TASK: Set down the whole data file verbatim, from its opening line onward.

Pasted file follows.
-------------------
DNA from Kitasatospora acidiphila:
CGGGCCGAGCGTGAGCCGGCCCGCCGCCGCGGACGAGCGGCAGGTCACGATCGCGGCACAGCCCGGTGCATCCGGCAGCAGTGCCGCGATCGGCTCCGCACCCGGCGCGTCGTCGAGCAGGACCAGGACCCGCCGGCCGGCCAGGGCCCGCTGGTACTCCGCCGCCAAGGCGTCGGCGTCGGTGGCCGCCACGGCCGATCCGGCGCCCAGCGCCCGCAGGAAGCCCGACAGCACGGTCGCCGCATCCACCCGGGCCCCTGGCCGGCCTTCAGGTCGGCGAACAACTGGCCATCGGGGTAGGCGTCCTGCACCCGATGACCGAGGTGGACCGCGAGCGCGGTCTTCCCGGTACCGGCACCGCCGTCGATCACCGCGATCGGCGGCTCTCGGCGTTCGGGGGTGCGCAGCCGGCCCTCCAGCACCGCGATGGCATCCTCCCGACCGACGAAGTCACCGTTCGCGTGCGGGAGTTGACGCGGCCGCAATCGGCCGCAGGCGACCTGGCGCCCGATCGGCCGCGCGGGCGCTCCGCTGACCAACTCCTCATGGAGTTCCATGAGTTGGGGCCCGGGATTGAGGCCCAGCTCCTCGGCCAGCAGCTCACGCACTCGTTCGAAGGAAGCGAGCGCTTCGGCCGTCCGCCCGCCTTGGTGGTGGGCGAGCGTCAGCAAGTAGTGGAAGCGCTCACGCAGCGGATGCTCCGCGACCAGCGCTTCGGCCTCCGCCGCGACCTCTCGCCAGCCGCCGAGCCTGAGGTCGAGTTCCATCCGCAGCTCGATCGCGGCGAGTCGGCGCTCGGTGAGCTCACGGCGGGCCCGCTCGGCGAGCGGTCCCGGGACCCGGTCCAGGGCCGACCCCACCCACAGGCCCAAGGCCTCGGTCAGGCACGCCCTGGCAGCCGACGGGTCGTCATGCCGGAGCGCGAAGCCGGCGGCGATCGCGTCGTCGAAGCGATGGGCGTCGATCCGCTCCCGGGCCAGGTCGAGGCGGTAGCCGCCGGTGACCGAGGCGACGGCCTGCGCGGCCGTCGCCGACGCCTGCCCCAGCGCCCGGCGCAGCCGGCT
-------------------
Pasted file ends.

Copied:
DNA from Kitasatospora acidiphila:
CGGGCCGAGCGTGAGCCGGCCCGCCGCCGCGGACGAGCGGCAGGTCACGATCGCGGCACAGCCCGGTGCATCCGGCAGCAGTGCCGCGATCGGCTCCGCACCCGGCGCGTCGTCGAGCAGGACCAGGACCCGCCGGCCGGCCAGGGCCCGCTGGTACTCCGCCGCCAAGGCGTCGGCGTCGGTGGCCGCCACGGCCGATCCGGCGCCCAGCGCCCGCAGGAAGCCCGACAGCACGGTCGCCGCATCCACCCGGGCCCCTGGCCGGCCTTCAGGTCGGCGAACAACTGGCCATCGGGGTAGGCGTCCTGCACCCGATGACCGAGGTGGACCGCGAGCGCGGTCTTCCCGGTACCGGCACCGCCGTCGATCACCGCGATCGGCGGCTCTCGGCGTTCGGGGGTGCGCAGCCGGCCCTCCAGCACCGCGATGGCATCCTCCCGACCGACGAAGTCACCGTTCGCGTGCGGGAGTTGACGCGGCCGCAATCGGCCGCAGGCGACCTGGCGCCCGATCGGCCGCGCGGGCGCTCCGCTGACCAACTCCTCATGGAGTTCCATGAGTTGGGGCCCGGGATTGAGGCCCAGCTCCTCGGCCAGCAGCTCACGCACTCGTTCGAAGGAAGCGAGCGCTTCGGCCGTCCGCCCGCCTTGGTGGTGGGCGAGCGTCAGCAAGTAGTGGAAGCGCTCACGCAGCGGATGCTCCGCGACCAGCGCTTCGGCCTCCGCCGCGACCTCTCGCCAGCCGCCGAGCCTGAGGTCGAGTTCCATCCGCAGCTCGATCGCGGCGAGTCGGCGCTCGGTGAGCTCACGGCGGGCCCGCTCGGCGAGCGGTCCCGGGACCCGGTCCAGGGCCGACCCCACCCACAGGCCCAAGGCCTCGGTCAGGCACGCCCTGGCAGCCGACGGGTCGTCATGCCGGAGCGCGAAGCCGGCGGCGATCGCGTCGTCGAAGCGATGGGCGTCGATCCGCTCCCGGGCCAGGTCGAGGCGGTAGCCGCCGGTGACCGAGGCGACGGCCTGCGCGGCCGTCGCCGACGCCTGCCCCAGCGCCCGGCGCAGCCGGCT